Dysfunction between dorsal caudate and salience network associated with impaired cognitive flexibility in obsessive-compulsive disorder: A resting-state fMRI study

Hirofumi Tomiyama, Tomohiro Nakao, Keitaro Murayama, Kiyotaka Nemoto, Keisuke Ikari, Satoshi Yamada, Masumi Kuwano, Suguru Hasuzawa, Osamu Togao, Akio Hiwatashi, Shigenobu Kanba

Research output: Contribution to journalArticle

Abstract

Background: Impaired cognitive flexibility has been implicated in the genetic basis of obsessive-compulsive disorder (OCD). Recent endophenotype studies of OCD showed neural inefficiency in the cognitive control network and interference by the limbic network of the cognitive control network. Exploring the relationship between the functional brain network and impaired cognitive flexibility may provide novel information about the neurobiological basis of OCD. Methods: We obtained resting-state functional magnetic resonance imaging (rsfMRI) scans and measured the cognitive flexibility of 37 medication-free OCD patients and 40 healthy control (HC) participants using the Wisconsin Card Sorting Test (WCST). We explored the difference between OCD and HC groups in the functional brain network related to impaired cognitive flexibility from the amygdala and dorsal striatal regions of interest (ROIs) by using a seed-based approach. Results: Significant differences between the OCD and HC groups were identified in the resting state functional network from the dorsal caudate. Increased functional connectivity from the dorsal caudate to the dorsal anterior cingulate cortex (dACC) and anterior insula (AI) was associated with poorer cognitive flexibility in the OCD group, but better cognitive flexibility in the HC group. Conclusions: These results provide evidence that the impaired cognitive flexibility of OCD may be associated with dysfunctions of the brain network from the dorsal caudate (DC) to important nodes of the salience network. Our results extend the neuropsychological model of OCD by showing intrinsically different associations between OCD and HC in functional network and cognitive flexibility.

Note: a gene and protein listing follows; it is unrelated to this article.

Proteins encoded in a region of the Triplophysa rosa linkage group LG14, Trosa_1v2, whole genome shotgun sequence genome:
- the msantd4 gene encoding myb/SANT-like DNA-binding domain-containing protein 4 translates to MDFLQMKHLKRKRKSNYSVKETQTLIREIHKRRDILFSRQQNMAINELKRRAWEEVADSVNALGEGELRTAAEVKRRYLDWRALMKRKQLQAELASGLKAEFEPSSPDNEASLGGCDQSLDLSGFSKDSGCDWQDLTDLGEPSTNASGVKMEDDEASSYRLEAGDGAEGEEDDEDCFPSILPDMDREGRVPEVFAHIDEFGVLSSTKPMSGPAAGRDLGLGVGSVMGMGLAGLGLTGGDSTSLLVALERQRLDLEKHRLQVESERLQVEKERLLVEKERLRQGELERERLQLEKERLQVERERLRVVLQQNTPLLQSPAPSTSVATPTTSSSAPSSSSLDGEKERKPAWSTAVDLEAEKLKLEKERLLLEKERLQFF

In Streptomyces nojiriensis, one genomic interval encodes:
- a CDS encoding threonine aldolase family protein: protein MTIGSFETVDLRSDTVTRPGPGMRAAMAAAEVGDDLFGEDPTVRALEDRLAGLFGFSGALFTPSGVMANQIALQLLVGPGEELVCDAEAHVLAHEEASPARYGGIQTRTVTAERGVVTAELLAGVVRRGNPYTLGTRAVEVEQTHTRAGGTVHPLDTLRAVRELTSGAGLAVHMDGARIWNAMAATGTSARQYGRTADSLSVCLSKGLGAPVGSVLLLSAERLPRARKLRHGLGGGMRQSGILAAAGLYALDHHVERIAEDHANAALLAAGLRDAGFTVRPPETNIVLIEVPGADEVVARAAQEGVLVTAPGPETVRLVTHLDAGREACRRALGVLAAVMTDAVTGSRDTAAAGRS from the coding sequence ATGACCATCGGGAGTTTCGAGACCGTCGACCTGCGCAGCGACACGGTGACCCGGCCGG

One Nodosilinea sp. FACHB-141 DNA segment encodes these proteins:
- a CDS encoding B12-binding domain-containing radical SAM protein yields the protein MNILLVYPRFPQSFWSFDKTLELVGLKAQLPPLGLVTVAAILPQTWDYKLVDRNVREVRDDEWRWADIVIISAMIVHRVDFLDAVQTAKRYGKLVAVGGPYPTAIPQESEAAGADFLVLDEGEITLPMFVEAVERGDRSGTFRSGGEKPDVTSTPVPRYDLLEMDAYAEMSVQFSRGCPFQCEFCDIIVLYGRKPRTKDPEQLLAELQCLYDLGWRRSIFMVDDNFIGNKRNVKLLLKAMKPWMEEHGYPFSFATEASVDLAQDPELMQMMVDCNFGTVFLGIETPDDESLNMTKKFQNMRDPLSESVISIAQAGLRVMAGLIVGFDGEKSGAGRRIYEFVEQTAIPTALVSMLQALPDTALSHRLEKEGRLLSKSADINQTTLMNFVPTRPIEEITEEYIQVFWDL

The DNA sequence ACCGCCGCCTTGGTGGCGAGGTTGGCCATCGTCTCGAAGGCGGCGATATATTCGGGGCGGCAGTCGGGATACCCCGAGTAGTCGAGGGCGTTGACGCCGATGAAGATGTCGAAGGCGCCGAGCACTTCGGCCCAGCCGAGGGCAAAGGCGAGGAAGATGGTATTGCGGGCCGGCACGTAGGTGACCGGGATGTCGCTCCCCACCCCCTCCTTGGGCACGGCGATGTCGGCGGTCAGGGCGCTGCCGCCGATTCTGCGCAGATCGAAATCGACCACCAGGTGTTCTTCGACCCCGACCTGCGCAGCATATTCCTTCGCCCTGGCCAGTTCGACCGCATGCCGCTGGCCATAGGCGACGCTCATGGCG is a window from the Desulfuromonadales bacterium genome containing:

Original languageEnglish
Article number102004
JournalNeuroImage: Clinical
Volume24
DOIs
Publication statusPublished - 2019

All Science Journal Classification (ASJC) codes

  • Radiology Nuclear Medicine and imaging
  • Neurology
  • Clinical Neurology
  • Cognitive Neuroscience

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